This version (2016/04/17 23:59) was approved by svrijn.

Mentos and Diet Coke explosion


To demonstrate an almost explosive phase change from dissolved CO2 to gaseous CO2.


A Mentos dropped into Diet Coke will cause the CO2 in the soda to rapidly form gaseous bubbles resulting in an explosion.


If you put a Mentos into a soda, you will get a very sudden and powerful eruption.

When CO2 dissolved in soda forms bubbles, this does not happen in the middle of the liquid. The small CO2 bubble has to counteract the strong surface tension of the water, and for this to be possible, the bubble will preferably form at small impurities in the liquid or on the surface of the container. Similarly, one will only see CO2 bubbles from a glass of beer or a soft drink being formed at certain points on the inside of the glass, and if extraordinarily many bubbles form at the bottom of a glass of carbonated liquid, it is very possible that the glass is not completely clean.

Coke and Mentos. Here, the Mentos are places in a graduated cylinder, but one can also use a tube folded from paper or cardboard.

There are many of these tiny crevices, in which the bubbles can be formed, on the surface of the rough Mentos, and this make them very efficient at releasing the carbon dioxide of the soda. In addition, the candy's content of gum arabic reduces the surface tension of water, making it even easier for the bubbles to form.

A hole Mentos roll dropped into a soda.

Diet Coke is better than ordinay coke containing sugar. This is due to the surface tension of the aspartame containing diet product, which is lower than that of the sugar containg soda. Because of this, it is easier to form bubbles in diet soda.

Another advantages of using diet soda is the fact that the liquid is less sticky, making it easier to clean up after the demonstration has been done!

The Chemistry Show of Aarhus, Denmark, performing a show with Mentos and soda in 2006.

The Mentos candy can be dropped directly into an open coke bottle, but you can also make a device where the candy is placed on a string or similarly right below a hole in the lid. You then just have to pull the string to release the Mentos. The small hole in the lid will also increase the power of the jet.

The Mentos and Diet Coke experiment has, in a very short time, become very popular, and on the internet (for instance on Google Video) many videos with the demonstration can be found.

The Chemistry Show of Aarhus, Denmark, performing a show with Mentos and soda in 2006.

The reason for the popularity is “viral marketing“, where entertaining videos containing commercial products is spread like a kind of virus on the internet. If the video is fun, people will automatically forward it to their friends, and the companies behind the products in the video will get plenty of free advertisement.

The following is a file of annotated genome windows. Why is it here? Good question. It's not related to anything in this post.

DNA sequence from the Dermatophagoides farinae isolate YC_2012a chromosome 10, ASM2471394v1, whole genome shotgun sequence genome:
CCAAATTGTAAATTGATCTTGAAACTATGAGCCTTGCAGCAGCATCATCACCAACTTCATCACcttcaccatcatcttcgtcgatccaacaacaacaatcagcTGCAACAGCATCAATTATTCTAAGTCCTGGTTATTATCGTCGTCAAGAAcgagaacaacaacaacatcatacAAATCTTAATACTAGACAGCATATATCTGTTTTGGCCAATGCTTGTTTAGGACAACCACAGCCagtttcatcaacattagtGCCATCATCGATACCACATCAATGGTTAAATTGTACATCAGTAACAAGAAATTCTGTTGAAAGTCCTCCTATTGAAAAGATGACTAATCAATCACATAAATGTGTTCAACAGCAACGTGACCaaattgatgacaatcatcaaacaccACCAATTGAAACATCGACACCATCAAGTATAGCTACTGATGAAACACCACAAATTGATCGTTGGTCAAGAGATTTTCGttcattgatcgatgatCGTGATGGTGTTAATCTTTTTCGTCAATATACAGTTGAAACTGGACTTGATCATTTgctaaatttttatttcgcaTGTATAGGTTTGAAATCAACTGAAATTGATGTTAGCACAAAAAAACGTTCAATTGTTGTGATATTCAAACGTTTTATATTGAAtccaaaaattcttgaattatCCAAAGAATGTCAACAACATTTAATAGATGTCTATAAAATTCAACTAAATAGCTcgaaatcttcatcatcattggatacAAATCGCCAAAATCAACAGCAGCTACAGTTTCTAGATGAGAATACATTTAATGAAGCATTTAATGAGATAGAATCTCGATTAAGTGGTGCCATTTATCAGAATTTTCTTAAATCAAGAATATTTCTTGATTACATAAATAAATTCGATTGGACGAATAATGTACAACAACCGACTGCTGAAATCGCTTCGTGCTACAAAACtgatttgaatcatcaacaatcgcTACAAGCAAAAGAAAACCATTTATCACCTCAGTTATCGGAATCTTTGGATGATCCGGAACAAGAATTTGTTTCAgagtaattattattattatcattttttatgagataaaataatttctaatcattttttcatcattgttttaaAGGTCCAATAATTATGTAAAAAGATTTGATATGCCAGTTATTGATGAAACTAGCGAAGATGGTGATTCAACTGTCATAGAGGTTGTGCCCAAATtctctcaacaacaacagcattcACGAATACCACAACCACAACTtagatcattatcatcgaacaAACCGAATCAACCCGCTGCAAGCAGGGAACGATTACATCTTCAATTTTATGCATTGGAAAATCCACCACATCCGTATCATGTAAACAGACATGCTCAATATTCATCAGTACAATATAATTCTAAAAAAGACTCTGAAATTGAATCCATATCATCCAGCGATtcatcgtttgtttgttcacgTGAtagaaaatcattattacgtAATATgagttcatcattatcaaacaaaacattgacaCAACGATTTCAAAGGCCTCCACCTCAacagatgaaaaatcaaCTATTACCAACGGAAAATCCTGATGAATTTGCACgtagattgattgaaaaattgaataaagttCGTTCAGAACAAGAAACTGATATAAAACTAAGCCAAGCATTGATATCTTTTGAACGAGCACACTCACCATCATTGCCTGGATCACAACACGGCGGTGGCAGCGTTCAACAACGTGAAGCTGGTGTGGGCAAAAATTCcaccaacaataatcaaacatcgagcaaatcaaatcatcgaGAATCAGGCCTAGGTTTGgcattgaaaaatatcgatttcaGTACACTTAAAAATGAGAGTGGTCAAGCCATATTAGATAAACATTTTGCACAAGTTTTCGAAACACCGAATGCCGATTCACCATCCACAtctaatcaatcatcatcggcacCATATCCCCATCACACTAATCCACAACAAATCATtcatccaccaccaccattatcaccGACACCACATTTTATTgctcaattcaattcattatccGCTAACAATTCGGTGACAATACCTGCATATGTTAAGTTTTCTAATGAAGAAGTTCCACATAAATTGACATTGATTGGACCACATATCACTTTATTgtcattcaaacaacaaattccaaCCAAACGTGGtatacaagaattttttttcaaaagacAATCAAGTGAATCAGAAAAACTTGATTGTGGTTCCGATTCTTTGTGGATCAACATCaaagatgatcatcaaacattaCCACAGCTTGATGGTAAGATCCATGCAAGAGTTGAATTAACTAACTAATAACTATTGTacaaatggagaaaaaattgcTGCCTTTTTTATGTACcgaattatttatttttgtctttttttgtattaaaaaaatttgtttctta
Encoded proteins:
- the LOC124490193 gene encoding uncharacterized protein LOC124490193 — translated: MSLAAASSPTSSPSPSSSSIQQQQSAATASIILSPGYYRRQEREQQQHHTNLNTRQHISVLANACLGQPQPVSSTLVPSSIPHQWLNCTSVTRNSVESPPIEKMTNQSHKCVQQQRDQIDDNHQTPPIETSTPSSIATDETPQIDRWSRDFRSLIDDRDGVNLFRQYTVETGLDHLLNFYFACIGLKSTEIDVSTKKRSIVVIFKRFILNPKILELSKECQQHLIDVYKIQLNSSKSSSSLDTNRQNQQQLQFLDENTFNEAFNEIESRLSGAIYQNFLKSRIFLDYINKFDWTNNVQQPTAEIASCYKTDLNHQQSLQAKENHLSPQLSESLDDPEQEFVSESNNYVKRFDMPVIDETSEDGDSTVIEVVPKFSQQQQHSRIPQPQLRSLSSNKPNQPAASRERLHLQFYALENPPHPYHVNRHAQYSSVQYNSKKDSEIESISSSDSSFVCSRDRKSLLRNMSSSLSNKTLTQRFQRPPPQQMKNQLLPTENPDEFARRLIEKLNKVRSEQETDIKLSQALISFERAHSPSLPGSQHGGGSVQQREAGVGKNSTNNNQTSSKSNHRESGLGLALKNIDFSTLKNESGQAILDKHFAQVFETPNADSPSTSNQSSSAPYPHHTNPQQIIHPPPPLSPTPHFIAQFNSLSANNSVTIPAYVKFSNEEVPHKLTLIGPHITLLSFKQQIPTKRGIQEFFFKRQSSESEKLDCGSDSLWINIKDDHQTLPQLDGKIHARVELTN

The Mentos demonstration was, however, not made as a viral campaign from neither the producers of Diet Coke nor Mentos, but the videos are so popular that the Mentos company estimates that they have a value of more than 10 million dollars!

The demonstration has been known for some years, but it first became widely known in the public as a science experiment in American television in 2005. Steve Spangler performs entertaining physics and chemistry demonstration experiments in the morning show of 9NEWS. Steve describes the demonstration on his own webpage, and on the webpage of 9NEWS Steve's videos can be found (see the references).

Steve's Mentos video were quickly spread on the net through blogs, and the demonstration has been featured on shows like Letterman, The Today Show and ABC's Good Morning America. Even Wall Street Journal has written about it. The demonstration was finally believed to be explained in the article by Tonya Coffey from 2008 (see the references).

The most popular Mentos video currently is made by (“Extreme Diet Coke & Mentos Experiment”), who has performed a great experiment with 200 litres of Diet Coke and more than 500 Mentos. The demonstration was posted on their website on June 3rd 2006, and in only one week the video was watched about 800,000 times.

A variation of the demonstration is to put a whole roll of Mentos (still wrapped in the aluminum foil) into a coke bottle, which is then immediately sealed. The bottle is shaken lightly and soon becomes very hard due to the pressure. You then loosen the lid a bit, so the gas is just beginning to escape. Throw the bottle hard down on the ground. The lid will fly off, the coke is pushed out in a powerful jetbeam, and the bottle will fly far away as a rocket.

Watch the videos of the demonstration on Google Video in the references, e.g. this one:

:!: Note that the bottle flies away with great force. Try to be far from something that may break, and never throw the bottle, so that the lid is pointing away from you (the bottle will be flying towards you).

Equipment and materials

  • Large bottle of soda (Diet Coke or similar)
  • Mentos


PIRA DCS: 4C30.00 (Thermodynamics: Change of state) What is PIRA DCS

experiments/mentos_and_diet_coke.txt · Last modified: 2010/05/28 00:00 (external edit)
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